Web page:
Lisa: [laughing] I’m trying to remember! It was bizarre because I was straight back into it. I didn’t have that time to reflect. Even the night that I arrived when everyone whisked me off to a pub where we had dinner and a few beers, it sort of felt like I hadn’t even left or that I’d just spent a few weeks at sea. In my head, I’d never really got the impression that I’d been at sea for two months straight, on my own. It never felt like that.
Jess: Where are you finding the strength to rally again, put in all this extra work and keep going?
Lisa: When the mast came down, the first few days I was quite depressed about the whole thing. Obviously it felt like two years of hard work down the drain. You know the story, you sacrifice so much during that time to make it possible, so I was really disheartened that it had come to that end.
I’d worked so hard in my preparation to try to avoid that result. It was also really out of the blue; it’s not like we’d had a knockdown, or that I was pushing the boat. It wasn’t until I started thinking about restarting the record that I got the energy to keep going. As soon as I had something to work towards, I knew I could make it happen. I don’t like to dwell on the past. Yes, I had my moment, my cries, then I got over it.
Jess: The support you're received in Cape Town looks like it’s been pretty amazing, what’s that been like?
Lisa: It’s so overwhelming and humbling when you get so many people who you’ve never met before all trying to chip in and help out. I didn’t get a chance to read the comments on the blog till about a week later. My eyes were watery; I don’t get those comments while I’m at sea. That sort of gives you energy as well. Everyone’s seen the effort, the preparation, the safety aspect, so there’s only been really supportive positive comments.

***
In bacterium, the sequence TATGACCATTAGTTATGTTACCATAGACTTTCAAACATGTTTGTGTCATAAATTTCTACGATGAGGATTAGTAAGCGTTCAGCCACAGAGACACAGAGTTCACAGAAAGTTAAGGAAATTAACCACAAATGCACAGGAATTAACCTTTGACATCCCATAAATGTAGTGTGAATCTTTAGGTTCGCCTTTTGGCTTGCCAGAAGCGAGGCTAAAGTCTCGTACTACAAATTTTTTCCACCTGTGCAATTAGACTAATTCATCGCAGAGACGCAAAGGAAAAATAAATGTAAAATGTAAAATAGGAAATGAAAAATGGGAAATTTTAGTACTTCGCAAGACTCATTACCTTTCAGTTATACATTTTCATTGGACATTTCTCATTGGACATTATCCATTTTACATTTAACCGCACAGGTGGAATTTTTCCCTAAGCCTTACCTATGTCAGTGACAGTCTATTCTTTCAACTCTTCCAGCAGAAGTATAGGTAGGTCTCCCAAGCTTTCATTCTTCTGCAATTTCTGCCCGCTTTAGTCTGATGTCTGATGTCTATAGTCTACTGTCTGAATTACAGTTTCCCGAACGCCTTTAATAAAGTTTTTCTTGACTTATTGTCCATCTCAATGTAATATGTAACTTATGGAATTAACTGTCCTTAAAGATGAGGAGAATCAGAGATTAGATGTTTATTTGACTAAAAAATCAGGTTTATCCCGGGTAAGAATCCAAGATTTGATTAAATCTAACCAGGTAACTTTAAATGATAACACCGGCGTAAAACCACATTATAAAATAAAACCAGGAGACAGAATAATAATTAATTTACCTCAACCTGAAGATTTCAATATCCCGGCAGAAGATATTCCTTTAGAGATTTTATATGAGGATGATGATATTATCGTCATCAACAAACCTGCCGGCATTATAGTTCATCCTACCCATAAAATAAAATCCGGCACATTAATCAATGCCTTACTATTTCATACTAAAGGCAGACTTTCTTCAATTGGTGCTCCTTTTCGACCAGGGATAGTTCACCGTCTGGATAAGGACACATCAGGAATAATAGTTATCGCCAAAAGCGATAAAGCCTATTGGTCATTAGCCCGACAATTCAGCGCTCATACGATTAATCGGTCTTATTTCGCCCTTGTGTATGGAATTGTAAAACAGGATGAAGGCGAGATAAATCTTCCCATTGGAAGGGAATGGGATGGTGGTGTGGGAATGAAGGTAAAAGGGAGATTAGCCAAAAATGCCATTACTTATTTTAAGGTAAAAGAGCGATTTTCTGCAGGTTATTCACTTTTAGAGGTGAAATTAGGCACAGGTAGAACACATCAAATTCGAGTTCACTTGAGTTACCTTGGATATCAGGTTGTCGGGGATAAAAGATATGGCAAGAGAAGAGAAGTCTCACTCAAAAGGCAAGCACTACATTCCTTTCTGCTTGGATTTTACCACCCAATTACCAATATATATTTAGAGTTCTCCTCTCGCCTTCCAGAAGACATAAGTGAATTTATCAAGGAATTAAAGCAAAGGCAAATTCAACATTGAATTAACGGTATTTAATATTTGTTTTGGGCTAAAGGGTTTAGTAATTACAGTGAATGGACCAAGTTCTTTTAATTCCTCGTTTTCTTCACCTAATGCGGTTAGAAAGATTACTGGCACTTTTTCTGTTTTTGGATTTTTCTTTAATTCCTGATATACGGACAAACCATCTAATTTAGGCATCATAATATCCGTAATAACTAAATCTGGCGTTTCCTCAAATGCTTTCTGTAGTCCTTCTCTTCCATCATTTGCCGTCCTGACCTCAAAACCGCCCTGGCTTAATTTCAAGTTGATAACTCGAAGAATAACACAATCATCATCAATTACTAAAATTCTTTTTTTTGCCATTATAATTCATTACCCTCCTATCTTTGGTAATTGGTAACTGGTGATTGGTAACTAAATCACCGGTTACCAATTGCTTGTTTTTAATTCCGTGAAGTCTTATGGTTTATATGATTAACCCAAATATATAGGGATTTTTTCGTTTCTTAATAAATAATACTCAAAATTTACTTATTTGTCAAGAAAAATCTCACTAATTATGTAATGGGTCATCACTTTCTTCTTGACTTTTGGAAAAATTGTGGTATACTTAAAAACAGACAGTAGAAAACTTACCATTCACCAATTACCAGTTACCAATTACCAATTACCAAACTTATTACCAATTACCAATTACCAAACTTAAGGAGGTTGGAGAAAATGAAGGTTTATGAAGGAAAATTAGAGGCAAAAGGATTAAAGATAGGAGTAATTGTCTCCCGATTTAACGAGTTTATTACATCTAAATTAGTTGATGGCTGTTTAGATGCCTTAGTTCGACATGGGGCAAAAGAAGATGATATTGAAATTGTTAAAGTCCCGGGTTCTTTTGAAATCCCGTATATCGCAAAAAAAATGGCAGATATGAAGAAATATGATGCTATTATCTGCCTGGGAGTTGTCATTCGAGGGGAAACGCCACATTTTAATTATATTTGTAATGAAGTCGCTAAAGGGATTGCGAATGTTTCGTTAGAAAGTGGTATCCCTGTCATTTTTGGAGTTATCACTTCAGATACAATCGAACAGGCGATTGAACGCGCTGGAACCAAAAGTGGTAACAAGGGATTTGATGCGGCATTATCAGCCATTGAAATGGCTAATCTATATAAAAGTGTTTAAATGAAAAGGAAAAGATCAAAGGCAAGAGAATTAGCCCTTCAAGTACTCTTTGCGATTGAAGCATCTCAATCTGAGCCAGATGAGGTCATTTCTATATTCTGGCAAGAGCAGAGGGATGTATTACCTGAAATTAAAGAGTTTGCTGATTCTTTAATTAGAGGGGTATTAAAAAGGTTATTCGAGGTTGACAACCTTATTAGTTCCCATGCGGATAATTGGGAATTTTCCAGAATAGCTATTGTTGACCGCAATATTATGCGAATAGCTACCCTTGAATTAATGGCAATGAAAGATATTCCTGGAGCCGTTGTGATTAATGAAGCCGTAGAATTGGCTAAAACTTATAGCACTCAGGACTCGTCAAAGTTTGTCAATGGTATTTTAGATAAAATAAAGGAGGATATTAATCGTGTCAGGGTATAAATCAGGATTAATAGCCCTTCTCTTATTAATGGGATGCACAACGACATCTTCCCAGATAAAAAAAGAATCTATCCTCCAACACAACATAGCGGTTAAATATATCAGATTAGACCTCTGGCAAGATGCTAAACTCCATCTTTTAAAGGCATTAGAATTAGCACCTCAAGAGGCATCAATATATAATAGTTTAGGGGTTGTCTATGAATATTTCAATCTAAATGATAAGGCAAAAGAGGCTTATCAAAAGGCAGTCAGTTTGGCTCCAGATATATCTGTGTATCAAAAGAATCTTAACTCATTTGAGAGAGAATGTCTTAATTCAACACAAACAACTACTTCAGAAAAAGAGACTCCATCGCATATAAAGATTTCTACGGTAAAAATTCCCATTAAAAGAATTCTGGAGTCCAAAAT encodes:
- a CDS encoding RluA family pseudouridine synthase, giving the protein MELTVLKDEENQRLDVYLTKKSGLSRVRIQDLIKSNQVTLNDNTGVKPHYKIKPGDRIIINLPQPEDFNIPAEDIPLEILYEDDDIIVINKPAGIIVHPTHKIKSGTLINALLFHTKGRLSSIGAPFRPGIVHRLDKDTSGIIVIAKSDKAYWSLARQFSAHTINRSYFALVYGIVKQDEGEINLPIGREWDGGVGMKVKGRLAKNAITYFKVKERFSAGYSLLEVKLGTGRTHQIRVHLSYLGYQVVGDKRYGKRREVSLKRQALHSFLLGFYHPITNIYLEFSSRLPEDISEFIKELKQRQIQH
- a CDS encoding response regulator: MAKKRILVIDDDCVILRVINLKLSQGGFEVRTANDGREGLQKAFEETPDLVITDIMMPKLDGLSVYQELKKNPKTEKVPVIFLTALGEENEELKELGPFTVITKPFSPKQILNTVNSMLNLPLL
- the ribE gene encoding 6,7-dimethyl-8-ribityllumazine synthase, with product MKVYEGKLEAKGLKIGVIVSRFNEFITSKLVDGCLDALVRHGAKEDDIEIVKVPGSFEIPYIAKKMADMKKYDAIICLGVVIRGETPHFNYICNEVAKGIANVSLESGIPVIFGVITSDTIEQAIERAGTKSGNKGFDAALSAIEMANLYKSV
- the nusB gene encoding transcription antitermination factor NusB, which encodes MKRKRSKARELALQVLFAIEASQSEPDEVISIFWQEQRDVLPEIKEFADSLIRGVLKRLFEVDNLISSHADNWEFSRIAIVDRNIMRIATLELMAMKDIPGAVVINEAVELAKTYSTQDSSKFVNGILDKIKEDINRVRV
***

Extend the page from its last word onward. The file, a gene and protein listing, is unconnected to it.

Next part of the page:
You can see the full list of Lisa’s sponsors here.
Jess: So what’s it going to feel like when you do set off again? Will it be a relief to be on the way again? Or will you be nervous heading back into colder waters?
Lisa: There’s a level of nerves because I am heading back down to no man’s land, and before I even turn left to start heading back to Australia I get almost 1,000nm from land. So there is trepidation, but the boat has performed so amazingly well though all of this trip to date so I really don’t have any qualms. I think it will also be a relief to be going and finishing this.
Jess: Did you ever think it would be this hard? To have to overcome another huge setback like this?
Lisa: It’s another battle. It has been hard, but it’s been such a rewarding challenge. It’s just another bump in the road. I still know I’m going to finish the trip. I don’t really stop and think about it too much; I just keep going.
You can read details about the repair work, the fantastic support of all those helping her and Lisa’s time in Cape Town in her latest blog here. You can also revisit Lisa’s extensive preparations before she left Sydney in this post here.
The yellow boats, radio towers and squadrons of the Australian Volunteer Coast Guard are a reassuring presence on the coastlines and waterways of Queensland, Victoria, South Australia and the Northern Territory.
Between January 2016 and January 2017, the 3,000 Coast Guard volunteers were kept busy undertaking over 7,700 ‘activations’ but, like many of the boaties who are lucky enough not to have required the Coast Guard’s services, I’ve been blissfully unaware of exactly how the Coast Guard go about providing their search and rescue services.